Do people adapt to changes in income? In contradiction to much of the previous literature, I find no evidence of adaptation to income in GSOEP (1984–2015) and UKHLS (1996–2017) data. Furthermore, I find that people also do not adapt to changes in reference income. Instead, reference income effects may be subject to reinforcement over time. Following the empirical approach of Vendrik (2013), I obtain these findings by estimating life satisfaction equations in which contemporaneous and lagged terms for a respondent’s own household income and their estimated reference income are simultaneously entered. Additionally, I instrument for own income and include lags of a large set of controls. What was found to be adaptation to raw household income in previous studies turns out to have been driven by reinforcement of an initially small negative effect of household size that grows large over time. Implications of this result for the estimation of equivalence scales with subjective data are discussed.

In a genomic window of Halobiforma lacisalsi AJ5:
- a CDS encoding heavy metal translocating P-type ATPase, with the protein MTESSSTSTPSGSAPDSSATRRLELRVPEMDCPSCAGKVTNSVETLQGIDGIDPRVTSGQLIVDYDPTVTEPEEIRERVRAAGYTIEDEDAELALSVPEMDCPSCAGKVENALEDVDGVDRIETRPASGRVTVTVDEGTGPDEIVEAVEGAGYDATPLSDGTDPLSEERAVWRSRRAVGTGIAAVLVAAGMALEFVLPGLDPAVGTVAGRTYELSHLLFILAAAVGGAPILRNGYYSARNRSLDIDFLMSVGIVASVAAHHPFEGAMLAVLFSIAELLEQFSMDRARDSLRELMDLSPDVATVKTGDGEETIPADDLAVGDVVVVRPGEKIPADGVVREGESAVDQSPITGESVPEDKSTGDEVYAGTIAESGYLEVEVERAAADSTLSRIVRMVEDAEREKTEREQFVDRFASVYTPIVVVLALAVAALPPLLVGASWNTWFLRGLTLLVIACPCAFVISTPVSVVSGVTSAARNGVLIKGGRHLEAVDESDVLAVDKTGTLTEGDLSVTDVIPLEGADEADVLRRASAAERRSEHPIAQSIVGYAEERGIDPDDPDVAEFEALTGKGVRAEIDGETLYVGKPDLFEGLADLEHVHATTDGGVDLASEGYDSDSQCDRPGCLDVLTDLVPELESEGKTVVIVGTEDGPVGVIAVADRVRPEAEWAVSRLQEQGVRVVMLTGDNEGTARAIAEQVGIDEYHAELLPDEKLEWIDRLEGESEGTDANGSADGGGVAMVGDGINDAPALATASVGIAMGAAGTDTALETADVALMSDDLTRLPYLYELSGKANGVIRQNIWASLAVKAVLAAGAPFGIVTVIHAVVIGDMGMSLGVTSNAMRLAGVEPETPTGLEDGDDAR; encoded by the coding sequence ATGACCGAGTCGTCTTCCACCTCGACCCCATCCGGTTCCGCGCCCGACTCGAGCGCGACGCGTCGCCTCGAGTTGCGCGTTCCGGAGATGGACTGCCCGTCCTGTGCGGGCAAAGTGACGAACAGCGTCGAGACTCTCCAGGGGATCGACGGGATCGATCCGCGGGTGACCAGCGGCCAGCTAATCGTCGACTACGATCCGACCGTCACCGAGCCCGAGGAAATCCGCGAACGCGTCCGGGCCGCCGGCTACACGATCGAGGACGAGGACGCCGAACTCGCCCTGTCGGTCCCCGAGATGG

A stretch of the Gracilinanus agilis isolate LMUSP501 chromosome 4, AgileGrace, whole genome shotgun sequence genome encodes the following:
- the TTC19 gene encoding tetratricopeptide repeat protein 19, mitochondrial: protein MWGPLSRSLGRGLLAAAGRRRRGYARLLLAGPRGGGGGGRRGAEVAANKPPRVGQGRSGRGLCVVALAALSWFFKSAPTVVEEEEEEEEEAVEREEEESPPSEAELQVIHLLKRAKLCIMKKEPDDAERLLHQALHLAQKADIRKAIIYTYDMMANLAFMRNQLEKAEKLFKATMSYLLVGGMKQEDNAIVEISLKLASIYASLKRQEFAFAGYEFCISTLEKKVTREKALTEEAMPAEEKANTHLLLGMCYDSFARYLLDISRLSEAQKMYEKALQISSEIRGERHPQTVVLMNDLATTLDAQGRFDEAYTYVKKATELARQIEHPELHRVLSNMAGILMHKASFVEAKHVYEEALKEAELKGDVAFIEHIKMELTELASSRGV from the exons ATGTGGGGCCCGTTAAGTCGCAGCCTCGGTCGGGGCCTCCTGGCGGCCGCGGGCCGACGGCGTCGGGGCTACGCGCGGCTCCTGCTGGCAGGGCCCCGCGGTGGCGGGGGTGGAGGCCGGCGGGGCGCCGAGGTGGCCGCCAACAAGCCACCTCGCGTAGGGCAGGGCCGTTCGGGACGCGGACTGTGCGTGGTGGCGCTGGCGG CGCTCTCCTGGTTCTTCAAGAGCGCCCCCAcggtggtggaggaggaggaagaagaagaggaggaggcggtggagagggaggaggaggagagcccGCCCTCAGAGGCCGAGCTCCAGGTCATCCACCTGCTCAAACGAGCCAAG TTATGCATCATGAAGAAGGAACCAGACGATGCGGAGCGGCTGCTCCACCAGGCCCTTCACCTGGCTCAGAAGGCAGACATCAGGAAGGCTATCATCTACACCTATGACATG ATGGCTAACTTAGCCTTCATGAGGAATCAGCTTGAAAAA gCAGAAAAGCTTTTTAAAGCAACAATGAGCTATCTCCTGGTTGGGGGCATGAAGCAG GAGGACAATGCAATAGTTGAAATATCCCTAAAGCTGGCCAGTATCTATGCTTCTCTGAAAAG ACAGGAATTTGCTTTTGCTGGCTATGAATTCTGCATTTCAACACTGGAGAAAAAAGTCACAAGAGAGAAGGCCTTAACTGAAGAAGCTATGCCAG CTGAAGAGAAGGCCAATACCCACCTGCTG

Kaiser, C. (2020). People do not adapt. New analyses of the dynamic effects of own and reference income on life satisfaction. Journal of Economic Behavior & Organization. 177, 494-513.
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